Australia coach Justin Langer slammed the criticism of Steve Smith, labelling it a "load of rubbish".

Smith was questioned after footage showed him standing at the crease and shaping up as if he was batting, including marking a guard, as India survived for a draw on the final day of the third Test in Sydney.

His actions at the crease forced India's Rishabh Pant to retake his own guard before play resumed, with the moment becoming a hot topic on Twitter.

But Langer hit out at the talk about Smith, who was sacked as Australia captain and banned for 12 months following the ball-tampering scandal during the tour of South Africa in 2018.

"I literally cannot believe some of the rubbish I read about Steve Smith, absolute load of rubbish," he told a news conference on Wednesday.

"If anyone knows Steve Smith, he's a bit quirky. We've all laughed about it for the last couple of years and I've spoken about it privately about how he's a bit quirky. What Steve Smith does at the crease, he does it probably most games, he's just thinking about the game.

"Anyone who suggests for one millisecond he was trying to do something untoward, way out of line, absolutely out of line. On that wicket, it was that flat, and it was like concrete, you need 15-inch spikes to make an indent on the crease and he went nowhere near the crease.

"I thought that was absolutely ludicrous and again in the last couple of years since he's been back, he has been exemplary on and off the field, he has let his bat do the talking, he was abused like I've never seen anything through England and he just kept smiling and letting his bat do the talking, give me a break, give me a break."

Australia captain Tim Paine, meanwhile, apologised on Tuesday for his behaviour during the third Test, including sledging Ravichandran Ashwin.

Langer backed Paine and said the 36-year-old would remain captain for the foreseeable future.

"You have no idea how much faith I've got in Tim Paine. He didn't have his best day, no doubt about that, but after three years, he has hardly put a hair out of place, he has been outstanding as the Australian captain, everything he does," he said.

"He had a frustrating day. We've got to cut him some slack surely. But having said that when you set a standard as high as he does and as we do, we understand we're going to get criticised when we fall below that, it's not what we're about.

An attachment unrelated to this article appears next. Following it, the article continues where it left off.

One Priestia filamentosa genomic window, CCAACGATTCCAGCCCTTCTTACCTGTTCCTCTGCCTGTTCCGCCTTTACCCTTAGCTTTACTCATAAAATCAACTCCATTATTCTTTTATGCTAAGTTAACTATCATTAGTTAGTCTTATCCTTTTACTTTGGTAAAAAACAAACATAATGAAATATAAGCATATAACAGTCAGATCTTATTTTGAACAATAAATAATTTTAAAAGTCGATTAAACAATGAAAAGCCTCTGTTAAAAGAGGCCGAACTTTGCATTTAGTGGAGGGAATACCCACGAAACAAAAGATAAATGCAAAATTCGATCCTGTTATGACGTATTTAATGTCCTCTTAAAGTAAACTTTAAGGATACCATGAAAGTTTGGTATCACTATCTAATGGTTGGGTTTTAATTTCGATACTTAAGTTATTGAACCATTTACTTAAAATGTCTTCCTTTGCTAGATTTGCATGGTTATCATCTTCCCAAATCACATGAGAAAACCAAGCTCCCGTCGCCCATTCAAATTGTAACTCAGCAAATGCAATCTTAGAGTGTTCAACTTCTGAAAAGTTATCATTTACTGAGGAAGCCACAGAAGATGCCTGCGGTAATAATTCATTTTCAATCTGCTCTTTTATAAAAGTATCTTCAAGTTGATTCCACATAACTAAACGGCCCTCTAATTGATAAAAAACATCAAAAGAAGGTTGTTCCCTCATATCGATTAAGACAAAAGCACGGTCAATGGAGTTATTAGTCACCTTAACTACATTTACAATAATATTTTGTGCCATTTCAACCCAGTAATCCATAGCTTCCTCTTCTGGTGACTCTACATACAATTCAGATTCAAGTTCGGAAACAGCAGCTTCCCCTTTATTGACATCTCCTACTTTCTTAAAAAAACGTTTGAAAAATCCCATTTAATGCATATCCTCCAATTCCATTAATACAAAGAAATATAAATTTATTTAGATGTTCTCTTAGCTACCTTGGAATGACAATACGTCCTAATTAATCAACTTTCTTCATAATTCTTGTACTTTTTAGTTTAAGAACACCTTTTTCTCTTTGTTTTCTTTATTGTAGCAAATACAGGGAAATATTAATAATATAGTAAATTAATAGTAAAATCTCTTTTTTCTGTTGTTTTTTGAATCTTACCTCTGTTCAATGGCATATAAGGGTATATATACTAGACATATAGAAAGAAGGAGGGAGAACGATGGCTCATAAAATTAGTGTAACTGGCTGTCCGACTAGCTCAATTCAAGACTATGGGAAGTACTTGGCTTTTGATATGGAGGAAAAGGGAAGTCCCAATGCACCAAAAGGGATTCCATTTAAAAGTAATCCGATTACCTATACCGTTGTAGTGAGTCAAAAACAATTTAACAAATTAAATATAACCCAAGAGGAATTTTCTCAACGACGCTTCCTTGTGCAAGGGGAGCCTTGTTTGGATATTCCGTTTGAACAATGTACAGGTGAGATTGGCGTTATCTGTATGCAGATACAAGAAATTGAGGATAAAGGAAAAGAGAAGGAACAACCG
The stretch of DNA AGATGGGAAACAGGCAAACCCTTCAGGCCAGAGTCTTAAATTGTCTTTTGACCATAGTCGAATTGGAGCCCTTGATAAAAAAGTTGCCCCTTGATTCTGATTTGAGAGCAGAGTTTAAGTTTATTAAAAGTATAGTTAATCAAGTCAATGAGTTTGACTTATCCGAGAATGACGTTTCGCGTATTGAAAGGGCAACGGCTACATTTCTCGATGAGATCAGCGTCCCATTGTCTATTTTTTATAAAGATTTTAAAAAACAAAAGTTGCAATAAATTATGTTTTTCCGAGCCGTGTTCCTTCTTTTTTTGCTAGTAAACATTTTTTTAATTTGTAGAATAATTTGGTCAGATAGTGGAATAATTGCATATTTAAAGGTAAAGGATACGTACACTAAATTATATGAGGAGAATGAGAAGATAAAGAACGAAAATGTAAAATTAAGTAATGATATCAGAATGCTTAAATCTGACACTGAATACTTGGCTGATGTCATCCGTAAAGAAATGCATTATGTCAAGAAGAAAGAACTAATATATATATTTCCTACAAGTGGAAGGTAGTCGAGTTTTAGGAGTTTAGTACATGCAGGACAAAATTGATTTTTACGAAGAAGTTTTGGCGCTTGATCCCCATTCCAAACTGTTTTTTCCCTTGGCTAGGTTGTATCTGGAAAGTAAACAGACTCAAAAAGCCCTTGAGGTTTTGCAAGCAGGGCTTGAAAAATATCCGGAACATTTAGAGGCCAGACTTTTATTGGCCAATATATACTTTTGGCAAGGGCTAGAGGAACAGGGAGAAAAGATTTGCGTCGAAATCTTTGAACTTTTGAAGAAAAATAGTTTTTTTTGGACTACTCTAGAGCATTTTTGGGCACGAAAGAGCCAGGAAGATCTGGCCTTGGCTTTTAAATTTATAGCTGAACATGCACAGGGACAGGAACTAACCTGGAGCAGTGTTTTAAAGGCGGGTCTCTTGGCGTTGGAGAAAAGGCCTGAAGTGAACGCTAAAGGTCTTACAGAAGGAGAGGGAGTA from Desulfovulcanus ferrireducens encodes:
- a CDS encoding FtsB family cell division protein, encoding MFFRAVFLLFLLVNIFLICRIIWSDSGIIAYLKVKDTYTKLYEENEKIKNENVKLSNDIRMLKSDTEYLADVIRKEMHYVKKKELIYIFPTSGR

"But Tim Paine, outstanding leader and will continue to be for some time to come yet. He has my 100 per cent support."

The series is locked at 1-1 ahead of the fourth Test starting in Brisbane on Friday.

Tributes have poured in from around the Caribbean for Jamaica-born former West Indies Women’s all-rounder Vivalyn Latty-Scott who passed away at the weekend.

Latty-Scott was a member of the first West Indies team to play a women’s Test match in 1976 against Australia. After retirement, she was a coach at all levels and also an umpire.

During her career as an off-spinner and right-handed batter, Latty-Scott played 10 Test matches and six One-Day Internationals. She was the first West Indian woman to take five wickets in a Test innings – 5 for 48 off 41 overs on debut against the Australians in Montego Bay, Jamaica.

Ann Browne-John, CWI's Lead Selector for women's cricket and a former international player noted: "It is with great sadness we heard of the passing of Vivalyn Latty-Scott. She was always a fierce competitor and took her cricket very seriously. She taught us how to put our all into the game and paved the way for what we see today. She was an excellent cricketer. She was truly one of the stalwarts of women's cricket in the Caribbean."